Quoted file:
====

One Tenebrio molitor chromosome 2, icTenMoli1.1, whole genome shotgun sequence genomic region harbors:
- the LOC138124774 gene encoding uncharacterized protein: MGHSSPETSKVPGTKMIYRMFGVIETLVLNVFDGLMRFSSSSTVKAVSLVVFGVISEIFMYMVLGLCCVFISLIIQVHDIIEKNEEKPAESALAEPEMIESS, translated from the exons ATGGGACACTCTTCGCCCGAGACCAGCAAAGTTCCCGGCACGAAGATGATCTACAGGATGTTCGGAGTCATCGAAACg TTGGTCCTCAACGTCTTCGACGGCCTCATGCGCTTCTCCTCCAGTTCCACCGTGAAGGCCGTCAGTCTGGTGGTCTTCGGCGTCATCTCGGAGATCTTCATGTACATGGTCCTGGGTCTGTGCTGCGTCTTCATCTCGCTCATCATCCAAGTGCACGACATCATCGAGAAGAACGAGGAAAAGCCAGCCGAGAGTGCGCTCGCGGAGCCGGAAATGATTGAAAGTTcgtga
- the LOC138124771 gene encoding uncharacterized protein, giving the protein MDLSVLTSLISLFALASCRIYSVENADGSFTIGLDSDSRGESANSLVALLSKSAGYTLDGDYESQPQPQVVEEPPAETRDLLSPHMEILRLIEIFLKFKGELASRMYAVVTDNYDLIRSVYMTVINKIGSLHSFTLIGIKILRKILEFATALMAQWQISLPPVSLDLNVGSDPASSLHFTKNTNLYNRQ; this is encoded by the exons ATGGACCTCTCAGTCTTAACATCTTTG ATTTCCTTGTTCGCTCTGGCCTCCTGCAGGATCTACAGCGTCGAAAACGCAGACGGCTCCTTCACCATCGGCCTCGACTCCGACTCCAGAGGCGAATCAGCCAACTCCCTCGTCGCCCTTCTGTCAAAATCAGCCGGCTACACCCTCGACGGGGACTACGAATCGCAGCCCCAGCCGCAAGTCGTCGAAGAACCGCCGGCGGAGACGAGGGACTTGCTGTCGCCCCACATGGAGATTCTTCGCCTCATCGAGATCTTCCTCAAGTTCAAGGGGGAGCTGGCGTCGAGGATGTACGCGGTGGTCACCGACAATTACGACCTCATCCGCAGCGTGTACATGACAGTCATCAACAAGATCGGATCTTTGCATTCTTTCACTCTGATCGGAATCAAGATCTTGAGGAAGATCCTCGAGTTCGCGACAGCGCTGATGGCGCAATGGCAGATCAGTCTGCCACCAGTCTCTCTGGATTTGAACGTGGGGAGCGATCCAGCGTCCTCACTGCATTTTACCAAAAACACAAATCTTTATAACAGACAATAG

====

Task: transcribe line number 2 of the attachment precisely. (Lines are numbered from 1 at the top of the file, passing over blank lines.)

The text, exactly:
- the LOC138124774 gene encoding uncharacterized protein: MGHSSPETSKVPGTKMIYRMFGVIETLVLNVFDGLMRFSSSSTVKAVSLVVFGVISEIFMYMVLGLCCVFISLIIQVHDIIEKNEEKPAESALAEPEMIESS, translated from the exons ATGGGACACTCTTCGCCCGAGACCAGCAAAGTTCCCGGCACGAAGATGATCTACAGGATGTTCGGAGTCATCGAAACg TTGGTCCTCAACGTCTTCGACGGCCTCATGCGCTTCTCCTCCAGTTCCACCGTGAAGGCCGTCAGTCTGGTGGTCTTCGGCGTCATCTCGGAGATCTTCATGTACATGGTCCTGGGTCTGTGCTGCGTCTTCATCTCGCTCATCATCCAAGTGCACGACATCATCGAGAAGAACGAGGAAAAGCCAGCCGAGAGTGCGCTCGCGGAGCCGGAAATGATTGAAAGTTcgtga